General Question

erikaVT's avatar

What is true about Gladiator?

Asked by erikaVT (204 points ) October 18th, 2009

I am watching the movie right now and am wondering what is historically accurate and inaccurate about the film?

Observing members: 0 Composing members: 0

3 Answers

drdoombot's avatar

Off the top of my head:

* Commodus didn’t actually murder his father
* Commodus was actually very interested in gladatorial games, not just to appease the Roman masses but because he loved to fight in them himself (and was very physically capable)
* There was no General Maximus in real life

@laureth‘s links are quite detail-rich and interesting to read.

AstroChuck's avatar

There are lots of untruths in Gladiator. Here are a few-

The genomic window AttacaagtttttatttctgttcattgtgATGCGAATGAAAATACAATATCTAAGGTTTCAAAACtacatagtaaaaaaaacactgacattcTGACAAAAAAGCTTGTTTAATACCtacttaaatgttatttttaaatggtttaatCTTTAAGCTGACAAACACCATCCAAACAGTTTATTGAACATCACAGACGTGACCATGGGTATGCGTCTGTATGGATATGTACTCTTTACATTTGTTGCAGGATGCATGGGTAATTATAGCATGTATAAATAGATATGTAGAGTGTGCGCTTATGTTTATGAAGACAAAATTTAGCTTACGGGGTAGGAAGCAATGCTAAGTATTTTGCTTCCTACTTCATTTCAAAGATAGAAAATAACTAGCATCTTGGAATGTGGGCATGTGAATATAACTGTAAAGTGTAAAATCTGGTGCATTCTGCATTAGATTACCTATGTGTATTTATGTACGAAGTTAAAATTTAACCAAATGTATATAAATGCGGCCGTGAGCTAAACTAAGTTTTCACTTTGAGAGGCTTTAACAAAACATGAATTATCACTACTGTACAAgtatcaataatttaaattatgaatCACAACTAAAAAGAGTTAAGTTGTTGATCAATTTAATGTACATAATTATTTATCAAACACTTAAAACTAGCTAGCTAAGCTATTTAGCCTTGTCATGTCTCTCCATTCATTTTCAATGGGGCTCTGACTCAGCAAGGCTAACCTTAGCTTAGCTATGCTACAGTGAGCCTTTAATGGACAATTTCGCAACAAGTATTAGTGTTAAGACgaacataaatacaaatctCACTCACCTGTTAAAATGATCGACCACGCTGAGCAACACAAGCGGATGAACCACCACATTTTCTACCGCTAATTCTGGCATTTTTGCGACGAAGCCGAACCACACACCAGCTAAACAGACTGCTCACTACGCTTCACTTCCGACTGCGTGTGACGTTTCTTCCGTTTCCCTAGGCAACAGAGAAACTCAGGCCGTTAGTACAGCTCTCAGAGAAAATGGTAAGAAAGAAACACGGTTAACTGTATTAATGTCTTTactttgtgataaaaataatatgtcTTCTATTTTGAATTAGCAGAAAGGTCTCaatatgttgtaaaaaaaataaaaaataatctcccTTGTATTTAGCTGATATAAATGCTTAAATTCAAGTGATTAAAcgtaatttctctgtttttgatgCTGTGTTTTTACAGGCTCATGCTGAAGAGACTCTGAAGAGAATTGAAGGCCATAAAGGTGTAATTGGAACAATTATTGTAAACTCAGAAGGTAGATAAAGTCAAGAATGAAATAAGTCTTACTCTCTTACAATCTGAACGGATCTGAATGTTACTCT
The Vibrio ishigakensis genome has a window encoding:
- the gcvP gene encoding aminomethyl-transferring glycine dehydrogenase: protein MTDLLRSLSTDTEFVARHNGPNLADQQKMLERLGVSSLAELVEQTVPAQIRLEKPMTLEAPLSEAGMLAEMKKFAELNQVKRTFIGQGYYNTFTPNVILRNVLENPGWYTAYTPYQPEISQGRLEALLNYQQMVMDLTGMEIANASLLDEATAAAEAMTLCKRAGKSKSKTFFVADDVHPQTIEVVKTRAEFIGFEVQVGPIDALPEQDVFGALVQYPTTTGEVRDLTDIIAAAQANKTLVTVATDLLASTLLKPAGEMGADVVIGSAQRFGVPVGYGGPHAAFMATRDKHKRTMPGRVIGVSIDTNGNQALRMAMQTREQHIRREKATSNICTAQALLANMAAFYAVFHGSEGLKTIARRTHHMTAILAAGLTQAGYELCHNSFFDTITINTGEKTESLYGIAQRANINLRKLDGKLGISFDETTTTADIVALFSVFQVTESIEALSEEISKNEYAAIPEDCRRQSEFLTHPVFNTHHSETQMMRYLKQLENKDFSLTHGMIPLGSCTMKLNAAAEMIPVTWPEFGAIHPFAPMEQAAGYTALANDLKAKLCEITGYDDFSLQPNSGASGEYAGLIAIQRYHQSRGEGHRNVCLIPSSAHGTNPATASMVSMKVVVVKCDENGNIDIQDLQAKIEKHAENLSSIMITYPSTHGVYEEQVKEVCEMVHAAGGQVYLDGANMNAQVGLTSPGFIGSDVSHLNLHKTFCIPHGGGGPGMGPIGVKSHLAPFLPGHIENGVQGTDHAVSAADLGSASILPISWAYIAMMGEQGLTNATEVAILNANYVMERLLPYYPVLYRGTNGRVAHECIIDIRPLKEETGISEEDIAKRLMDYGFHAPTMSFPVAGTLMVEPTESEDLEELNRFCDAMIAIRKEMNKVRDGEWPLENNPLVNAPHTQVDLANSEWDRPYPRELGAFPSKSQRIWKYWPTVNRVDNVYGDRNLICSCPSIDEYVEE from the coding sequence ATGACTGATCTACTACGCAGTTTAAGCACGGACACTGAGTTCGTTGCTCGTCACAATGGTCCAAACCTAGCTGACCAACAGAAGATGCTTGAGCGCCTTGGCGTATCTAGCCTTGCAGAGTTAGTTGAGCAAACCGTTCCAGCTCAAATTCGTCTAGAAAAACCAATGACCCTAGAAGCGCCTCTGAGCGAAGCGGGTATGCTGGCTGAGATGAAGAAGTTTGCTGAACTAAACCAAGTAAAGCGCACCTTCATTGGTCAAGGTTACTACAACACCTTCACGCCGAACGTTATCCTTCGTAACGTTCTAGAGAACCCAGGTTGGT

•Marcus Aurelius was not murdered by his son but died of natural causes.

•Commodus was not killed in an amphitheater but was strangled in his bath.

•Thumbs up doesn’t really mean anything in the arena, nor does thumbs down. The sign for clemacy was to make a “v” with the middle and index fingers (like a piece sign) and hold it out at arms length. The sign for killing was the thumb out and a poking pantamime towards the neck.

•In the movie you see some of the common mob wearing blue and purple clothing. This would never happen. Those colors were only to be worn by the very most important Romans. (They are also guilty of doing this in the BBC/HBO series Rome.)

•They didn’t run chariots in the Flavian Amphitheater (Colliseum). There simply wouldn’t have been enough room. Chariots were raced of course, but in the much larger Circus Maximus.

•Marcus Aurelius never suspended the glatiatorial games.

•Marcus Aurelius never tried to reinstate the old republican system.

Still, Glaiator is a pretty cool movie. And visually it’s really impressive.

Answer this question

Login

or

Join

to answer.

This question is in the General Section. Responses must be helpful and on-topic.

Your answer will be saved while you login or join.

Have a question? Ask Fluther!

What do you know more about?
or
Knowledge Networking @ Fluther